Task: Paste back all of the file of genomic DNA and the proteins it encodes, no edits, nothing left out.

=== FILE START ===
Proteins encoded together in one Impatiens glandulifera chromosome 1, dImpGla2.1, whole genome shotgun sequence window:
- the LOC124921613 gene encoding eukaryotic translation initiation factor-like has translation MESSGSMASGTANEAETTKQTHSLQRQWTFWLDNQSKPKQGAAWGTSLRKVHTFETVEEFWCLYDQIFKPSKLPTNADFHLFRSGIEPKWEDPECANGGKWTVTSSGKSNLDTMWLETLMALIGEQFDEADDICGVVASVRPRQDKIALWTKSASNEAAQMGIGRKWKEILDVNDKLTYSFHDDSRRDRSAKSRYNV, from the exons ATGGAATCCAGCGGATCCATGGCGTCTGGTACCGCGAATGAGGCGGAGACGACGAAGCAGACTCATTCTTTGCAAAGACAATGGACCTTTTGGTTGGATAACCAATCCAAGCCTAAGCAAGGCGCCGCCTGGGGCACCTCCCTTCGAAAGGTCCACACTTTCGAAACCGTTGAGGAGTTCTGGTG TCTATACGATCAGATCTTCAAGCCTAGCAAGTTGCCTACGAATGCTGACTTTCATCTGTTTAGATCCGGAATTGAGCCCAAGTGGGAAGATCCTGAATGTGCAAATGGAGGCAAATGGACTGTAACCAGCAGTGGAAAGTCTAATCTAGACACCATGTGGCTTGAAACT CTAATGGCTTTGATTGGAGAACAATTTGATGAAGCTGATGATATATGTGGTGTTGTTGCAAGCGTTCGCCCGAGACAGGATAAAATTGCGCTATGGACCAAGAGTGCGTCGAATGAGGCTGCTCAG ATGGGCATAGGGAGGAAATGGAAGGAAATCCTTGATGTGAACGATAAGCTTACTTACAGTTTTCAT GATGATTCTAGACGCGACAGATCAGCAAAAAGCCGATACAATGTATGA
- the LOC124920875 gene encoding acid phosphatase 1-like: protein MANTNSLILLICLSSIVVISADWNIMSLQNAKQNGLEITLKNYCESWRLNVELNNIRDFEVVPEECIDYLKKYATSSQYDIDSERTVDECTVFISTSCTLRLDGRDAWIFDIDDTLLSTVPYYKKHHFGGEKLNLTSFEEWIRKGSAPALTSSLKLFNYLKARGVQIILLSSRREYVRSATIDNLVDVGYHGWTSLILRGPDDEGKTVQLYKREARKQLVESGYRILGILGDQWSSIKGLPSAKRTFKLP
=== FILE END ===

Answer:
Proteins encoded together in one Impatiens glandulifera chromosome 1, dImpGla2.1, whole genome shotgun sequence window:
- the LOC124921613 gene encoding eukaryotic translation initiation factor-like has translation MESSGSMASGTANEAETTKQTHSLQRQWTFWLDNQSKPKQGAAWGTSLRKVHTFETVEEFWCLYDQIFKPSKLPTNADFHLFRSGIEPKWEDPECANGGKWTVTSSGKSNLDTMWLETLMALIGEQFDEADDICGVVASVRPRQDKIALWTKSASNEAAQMGIGRKWKEILDVNDKLTYSFHDDSRRDRSAKSRYNV, from the exons ATGGAATCCAGCGGATCCATGGCGTCTGGTACCGCGAATGAGGCGGAGACGACGAAGCAGACTCATTCTTTGCAAAGACAATGGACCTTTTGGTTGGATAACCAATCCAAGCCTAAGCAAGGCGCCGCCTGGGGCACCTCCCTTCGAAAGGTCCACACTTTCGAAACCGTTGAGGAGTTCTGGTG TCTATACGATCAGATCTTCAAGCCTAGCAAGTTGCCTACGAATGCTGACTTTCATCTGTTTAGATCCGGAATTGAGCCCAAGTGGGAAGATCCTGAATGTGCAAATGGAGGCAAATGGACTGTAACCAGCAGTGGAAAGTCTAATCTAGACACCATGTGGCTTGAAACT CTAATGGCTTTGATTGGAGAACAATTTGATGAAGCTGATGATATATGTGGTGTTGTTGCAAGCGTTCGCCCGAGACAGGATAAAATTGCGCTATGGACCAAGAGTGCGTCGAATGAGGCTGCTCAG ATGGGCATAGGGAGGAAATGGAAGGAAATCCTTGATGTGAACGATAAGCTTACTTACAGTTTTCAT GATGATTCTAGACGCGACAGATCAGCAAAAAGCCGATACAATGTATGA
- the LOC124920875 gene encoding acid phosphatase 1-like: protein MANTNSLILLICLSSIVVISADWNIMSLQNAKQNGLEITLKNYCESWRLNVELNNIRDFEVVPEECIDYLKKYATSSQYDIDSERTVDECTVFISTSCTLRLDGRDAWIFDIDDTLLSTVPYYKKHHFGGEKLNLTSFEEWIRKGSAPALTSSLKLFNYLKARGVQIILLSSRREYVRSATIDNLVDVGYHGWTSLILRGPDDEGKTVQLYKREARKQLVESGYRILGILGDQWSSIKGLPSAKRTFKLP